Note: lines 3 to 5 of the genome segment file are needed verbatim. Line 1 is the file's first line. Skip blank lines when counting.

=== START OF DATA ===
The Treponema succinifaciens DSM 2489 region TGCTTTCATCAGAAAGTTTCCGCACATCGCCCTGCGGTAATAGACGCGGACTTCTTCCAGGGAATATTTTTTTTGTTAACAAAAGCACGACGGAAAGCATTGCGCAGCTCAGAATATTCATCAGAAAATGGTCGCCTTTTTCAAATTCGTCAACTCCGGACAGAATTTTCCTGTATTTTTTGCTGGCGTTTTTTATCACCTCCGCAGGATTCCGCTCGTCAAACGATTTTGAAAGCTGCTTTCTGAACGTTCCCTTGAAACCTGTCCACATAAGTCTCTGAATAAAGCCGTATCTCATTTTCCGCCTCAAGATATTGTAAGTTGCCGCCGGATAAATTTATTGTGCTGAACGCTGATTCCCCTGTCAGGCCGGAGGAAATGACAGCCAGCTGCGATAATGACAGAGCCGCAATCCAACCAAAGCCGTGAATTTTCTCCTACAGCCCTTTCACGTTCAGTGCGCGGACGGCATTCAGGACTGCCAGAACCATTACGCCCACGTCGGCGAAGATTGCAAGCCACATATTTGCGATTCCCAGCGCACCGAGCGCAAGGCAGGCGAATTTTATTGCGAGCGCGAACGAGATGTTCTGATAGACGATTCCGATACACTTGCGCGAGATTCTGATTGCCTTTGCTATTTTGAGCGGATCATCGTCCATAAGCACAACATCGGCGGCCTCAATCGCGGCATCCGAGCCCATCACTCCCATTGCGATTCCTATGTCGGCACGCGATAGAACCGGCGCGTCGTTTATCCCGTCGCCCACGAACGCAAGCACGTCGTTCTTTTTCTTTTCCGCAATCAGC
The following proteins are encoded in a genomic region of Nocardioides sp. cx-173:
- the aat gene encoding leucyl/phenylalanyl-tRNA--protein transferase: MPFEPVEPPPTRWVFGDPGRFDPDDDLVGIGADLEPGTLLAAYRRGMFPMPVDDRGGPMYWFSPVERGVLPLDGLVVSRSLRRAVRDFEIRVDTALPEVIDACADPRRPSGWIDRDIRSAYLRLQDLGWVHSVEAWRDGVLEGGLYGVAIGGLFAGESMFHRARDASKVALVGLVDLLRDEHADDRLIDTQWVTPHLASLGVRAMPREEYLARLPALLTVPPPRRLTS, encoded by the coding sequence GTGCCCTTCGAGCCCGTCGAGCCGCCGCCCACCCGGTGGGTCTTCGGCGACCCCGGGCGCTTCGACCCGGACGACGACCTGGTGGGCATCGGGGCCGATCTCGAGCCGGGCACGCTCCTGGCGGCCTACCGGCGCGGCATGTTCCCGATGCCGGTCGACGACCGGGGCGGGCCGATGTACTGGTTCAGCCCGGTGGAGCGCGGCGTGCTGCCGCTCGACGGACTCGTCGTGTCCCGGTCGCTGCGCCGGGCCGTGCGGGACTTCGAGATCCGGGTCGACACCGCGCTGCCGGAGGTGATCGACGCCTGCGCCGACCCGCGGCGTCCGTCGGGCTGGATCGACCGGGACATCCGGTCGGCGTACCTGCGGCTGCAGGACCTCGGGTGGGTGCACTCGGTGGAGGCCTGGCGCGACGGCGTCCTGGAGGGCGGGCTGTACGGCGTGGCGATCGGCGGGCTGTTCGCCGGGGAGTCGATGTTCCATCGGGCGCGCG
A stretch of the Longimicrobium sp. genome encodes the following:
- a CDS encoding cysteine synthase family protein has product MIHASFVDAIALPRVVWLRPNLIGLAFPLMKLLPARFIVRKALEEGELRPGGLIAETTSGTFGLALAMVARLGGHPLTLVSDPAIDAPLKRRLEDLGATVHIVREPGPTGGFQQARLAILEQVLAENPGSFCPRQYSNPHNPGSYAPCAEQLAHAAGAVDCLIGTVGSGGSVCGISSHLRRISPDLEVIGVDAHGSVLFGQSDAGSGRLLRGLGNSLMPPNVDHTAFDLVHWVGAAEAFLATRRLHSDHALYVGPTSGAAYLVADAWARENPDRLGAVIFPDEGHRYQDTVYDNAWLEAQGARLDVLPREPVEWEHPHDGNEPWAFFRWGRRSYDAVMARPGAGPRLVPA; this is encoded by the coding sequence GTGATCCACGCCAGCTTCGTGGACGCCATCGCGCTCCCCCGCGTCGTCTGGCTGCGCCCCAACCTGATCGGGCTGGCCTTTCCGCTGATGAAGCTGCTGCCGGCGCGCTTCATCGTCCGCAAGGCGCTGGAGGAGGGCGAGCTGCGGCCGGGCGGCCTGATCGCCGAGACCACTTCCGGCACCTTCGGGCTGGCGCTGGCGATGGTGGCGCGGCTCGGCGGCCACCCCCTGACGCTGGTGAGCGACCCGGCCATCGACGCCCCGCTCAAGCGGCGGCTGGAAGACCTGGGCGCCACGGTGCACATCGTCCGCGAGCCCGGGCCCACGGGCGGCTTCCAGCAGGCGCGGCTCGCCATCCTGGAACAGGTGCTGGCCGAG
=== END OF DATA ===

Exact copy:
- the aat gene encoding leucyl/phenylalanyl-tRNA--protein transferase: MPFEPVEPPPTRWVFGDPGRFDPDDDLVGIGADLEPGTLLAAYRRGMFPMPVDDRGGPMYWFSPVERGVLPLDGLVVSRSLRRAVRDFEIRVDTALPEVIDACADPRRPSGWIDRDIRSAYLRLQDLGWVHSVEAWRDGVLEGGLYGVAIGGLFAGESMFHRARDASKVALVGLVDLLRDEHADDRLIDTQWVTPHLASLGVRAMPREEYLARLPALLTVPPPRRLTS, encoded by the coding sequence GTGCCCTTCGAGCCCGTCGAGCCGCCGCCCACCCGGTGGGTCTTCGGCGACCCCGGGCGCTTCGACCCGGACGACGACCTGGTGGGCATCGGGGCCGATCTCGAGCCGGGCACGCTCCTGGCGGCCTACCGGCGCGGCATGTTCCCGATGCCGGTCGACGACCGGGGCGGGCCGATGTACTGGTTCAGCCCGGTGGAGCGCGGCGTGCTGCCGCTCGACGGACTCGTCGTGTCCCGGTCGCTGCGCCGGGCCGTGCGGGACTTCGAGATCCGGGTCGACACCGCGCTGCCGGAGGTGATCGACGCCTGCGCCGACCCGCGGCGTCCGTCGGGCTGGATCGACCGGGACATCCGGTCGGCGTACCTGCGGCTGCAGGACCTCGGGTGGGTGCACTCGGTGGAGGCCTGGCGCGACGGCGTCCTGGAGGGCGGGCTGTACGGCGTGGCGATCGGCGGGCTGTTCGCCGGGGAGTCGATGTTCCATCGGGCGCGCG
A stretch of the Longimicrobium sp. genome encodes the following:
- a CDS encoding cysteine synthase family protein has product MIHASFVDAIALPRVVWLRPNLIGLAFPLMKLLPARFIVRKALEEGELRPGGLIAETTSGTFGLALAMVARLGGHPLTLVSDPAIDAPLKRRLEDLGATVHIVREPGPTGGFQQARLAILEQVLAENPGSFCPRQYSNPHNPGSYAPCAEQLAHAAGAVDCLIGTVGSGGSVCGISSHLRRISPDLEVIGVDAHGSVLFGQSDAGSGRLLRGLGNSLMPPNVDHTAFDLVHWVGAAEAFLATRRLHSDHALYVGPTSGAAYLVADAWARENPDRLGAVIFPDEGHRYQDTVYDNAWLEAQGARLDVLPREPVEWEHPHDGNEPWAFFRWGRRSYDAVMARPGAGPRLVPA; this is encoded by the coding sequence GTGATCCACGCCAGCTTCGTGGACGCCATCGCGCTCCCCCGCGTCGTCTGGCTGCGCCCCAACCTGATCGGGCTGGCCTTTCCGCTGATGAAGCTGCTGCCGGCGCGCTTCATCGTCCGCAAGGCGCTGGAGGAGGGCGAGCTGCGGCCGGGCGGCCTGATCGCCGAGACCACTTCCGGCACCTTCGGGCTGGCGCTGGCGATGGTGGCGCGGCTCGGCGGCCACCCCCTGACGCTGGTGAGCGACCCGGCCATCGACGCCCCGCTCAAGCGGCGGCTGGAAGACCTGGGCGCCACGGTGCACATCGTCCGCGAGCCCGGGCCCACGGGCGGCTTCCAGCAGGCGCGGCTCGCCATCCTGGAACAGGTGCTGGCCGAG